The newly launched PassPort website has been put in place to assist small businesses drive global sales by teaching business owners about cultural customs, tax issues, currency issues, and international holidays.
- education and empowerment
- free tools
- country-specific guidance on seasonal sales peaks, such as holidays and various events
- information on cultural customs, taboos, and trends
- logistics concerning shipping and distribution
- currency exchange rates and fees
- customs-related procedures and taxes
“In 2013, global trade accounted for approximately 25 percent of PayPal’s total payment volume—so we understand the challenges and opportunities of international trade. We designed PassPort with our international insights to help small businesses tap into global sales opportunities as simply and seamlessly as possible,” said Carey Kolaja, PayPal’s vice president of global product solutions.
According to PayPal, international commerce may assist many small businesses sustain a steady sales stream. “Small business owners know that reaching a global market can exponentially increase their sales, but many aren’t sure where to start, ” explained Kolaja.”
“In a business cycle, there are peak days and months and troughs and droughts. A lot of merchants deeply discount during their leaner months, but there may be massive opportunities [for sales] elsewhere,” said Anuj Nayar, PayPal’s senior director of global commerce initiatives.
Nayar said that, according to a U.S. Department of Agriculture (USDA) report, Singles Day, for example, in China—something like a Valentine’s Day for single people—Is an $11-billion holiday,. “It’s three times the size of Cyber Monday,” Nayar noted. Passport also provides information on other key global retail holidays, including Japan’s Golden Week and Australia’s Click Frenzy. According to Passport, understanding global holidays will enable businesses to grow sales and reach more potential customers.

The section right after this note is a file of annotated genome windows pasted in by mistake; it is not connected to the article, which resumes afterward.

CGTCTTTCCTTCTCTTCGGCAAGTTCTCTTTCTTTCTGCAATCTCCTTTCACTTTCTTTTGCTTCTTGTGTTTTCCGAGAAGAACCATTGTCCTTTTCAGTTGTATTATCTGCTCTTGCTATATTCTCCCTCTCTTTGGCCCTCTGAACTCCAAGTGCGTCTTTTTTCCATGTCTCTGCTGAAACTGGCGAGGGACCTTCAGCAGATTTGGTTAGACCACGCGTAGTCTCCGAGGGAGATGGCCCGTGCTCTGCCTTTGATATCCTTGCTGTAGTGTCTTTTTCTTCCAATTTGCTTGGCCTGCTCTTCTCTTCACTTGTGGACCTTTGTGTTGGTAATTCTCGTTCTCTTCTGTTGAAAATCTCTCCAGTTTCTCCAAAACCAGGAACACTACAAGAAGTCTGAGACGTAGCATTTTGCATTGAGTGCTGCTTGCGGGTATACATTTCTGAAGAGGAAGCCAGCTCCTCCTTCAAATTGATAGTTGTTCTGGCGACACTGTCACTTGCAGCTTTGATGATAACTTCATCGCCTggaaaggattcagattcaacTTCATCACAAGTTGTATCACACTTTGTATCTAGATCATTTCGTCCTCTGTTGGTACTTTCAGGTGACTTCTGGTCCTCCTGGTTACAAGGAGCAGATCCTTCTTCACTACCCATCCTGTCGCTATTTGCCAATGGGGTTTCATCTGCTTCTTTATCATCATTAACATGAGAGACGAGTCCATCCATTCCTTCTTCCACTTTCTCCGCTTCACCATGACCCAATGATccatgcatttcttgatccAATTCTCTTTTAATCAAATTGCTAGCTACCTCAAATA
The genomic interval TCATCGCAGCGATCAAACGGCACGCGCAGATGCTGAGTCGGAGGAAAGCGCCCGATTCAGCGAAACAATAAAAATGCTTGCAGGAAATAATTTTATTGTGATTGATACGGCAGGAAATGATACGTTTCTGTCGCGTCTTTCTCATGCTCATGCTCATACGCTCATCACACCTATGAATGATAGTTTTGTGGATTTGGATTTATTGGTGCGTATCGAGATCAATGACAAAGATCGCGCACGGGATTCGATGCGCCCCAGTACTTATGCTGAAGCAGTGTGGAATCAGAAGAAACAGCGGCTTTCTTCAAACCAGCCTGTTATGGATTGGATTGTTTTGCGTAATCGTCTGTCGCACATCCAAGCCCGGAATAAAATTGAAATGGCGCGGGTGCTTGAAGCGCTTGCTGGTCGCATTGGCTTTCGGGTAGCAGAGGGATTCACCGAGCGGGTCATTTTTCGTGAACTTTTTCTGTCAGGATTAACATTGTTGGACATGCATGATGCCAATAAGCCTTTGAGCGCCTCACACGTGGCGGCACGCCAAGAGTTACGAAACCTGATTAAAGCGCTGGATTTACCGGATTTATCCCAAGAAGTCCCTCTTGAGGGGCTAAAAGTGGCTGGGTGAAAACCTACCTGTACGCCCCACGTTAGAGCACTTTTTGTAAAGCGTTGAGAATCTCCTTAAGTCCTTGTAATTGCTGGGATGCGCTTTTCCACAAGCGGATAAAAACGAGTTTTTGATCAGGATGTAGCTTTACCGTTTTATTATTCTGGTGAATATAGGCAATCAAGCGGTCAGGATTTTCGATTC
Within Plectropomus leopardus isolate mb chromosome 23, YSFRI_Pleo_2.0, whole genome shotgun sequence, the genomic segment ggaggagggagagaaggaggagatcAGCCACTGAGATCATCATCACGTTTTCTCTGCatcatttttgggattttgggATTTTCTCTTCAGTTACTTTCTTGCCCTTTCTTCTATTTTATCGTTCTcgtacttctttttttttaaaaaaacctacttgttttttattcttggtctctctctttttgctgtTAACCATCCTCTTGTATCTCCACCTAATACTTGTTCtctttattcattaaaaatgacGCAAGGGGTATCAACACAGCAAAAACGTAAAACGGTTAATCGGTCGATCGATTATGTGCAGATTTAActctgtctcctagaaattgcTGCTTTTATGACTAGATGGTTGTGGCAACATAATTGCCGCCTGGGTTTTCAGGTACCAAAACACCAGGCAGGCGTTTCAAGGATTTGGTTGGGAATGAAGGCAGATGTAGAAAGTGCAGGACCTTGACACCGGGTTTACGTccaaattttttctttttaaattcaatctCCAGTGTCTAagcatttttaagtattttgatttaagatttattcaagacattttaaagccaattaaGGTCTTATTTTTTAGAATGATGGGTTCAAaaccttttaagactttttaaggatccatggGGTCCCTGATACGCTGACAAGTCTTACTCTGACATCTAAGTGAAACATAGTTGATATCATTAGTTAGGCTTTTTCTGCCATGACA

PassPort is designed to help small businesses learn more about these types of holidays so that they are better able to enjoy the purchasing fever that is associated with them. “PassPort removes perceived barriers by revealing cultural gift-giving traditions and taboos and helps to ease the complexity of shipping and customs,” Kolaja pointed out. “By helping businesses understand when and how to best engage with international shoppers, we go far beyond the secure and simple payments our customers expect from us and enable them to tap into new revenue potential.”
Boston Fashion House owner, Jenn Crowder said that “Realizing many of my customers live outside the U.S. is what prompted me to shift almost entirely to PayPal’s online payment process…. Our shoppers love the magic of discovering unique pieces, especially those who live overseas. They rave about finding clothes and accessories on my site that they can’t find at home…. Learning more about the holidays, buying patterns and gift-giving traditions of huge emerging economies like Brazil and China is a fantastic shortcut for me as I work to further expand sales of my luxury goods.”
Today, PayPal operates in 193 markets worldwide and uses 26 currencies.
Karol, Gabrielle. PayPal PassPort to Help Small Businesses Go Global; FoxBusiness. June 13, 2014.
The Wall Street Journal; PayPal Launches PassPort to Help Small Businesses Around the World Increase Global Sales. June 12, 2014.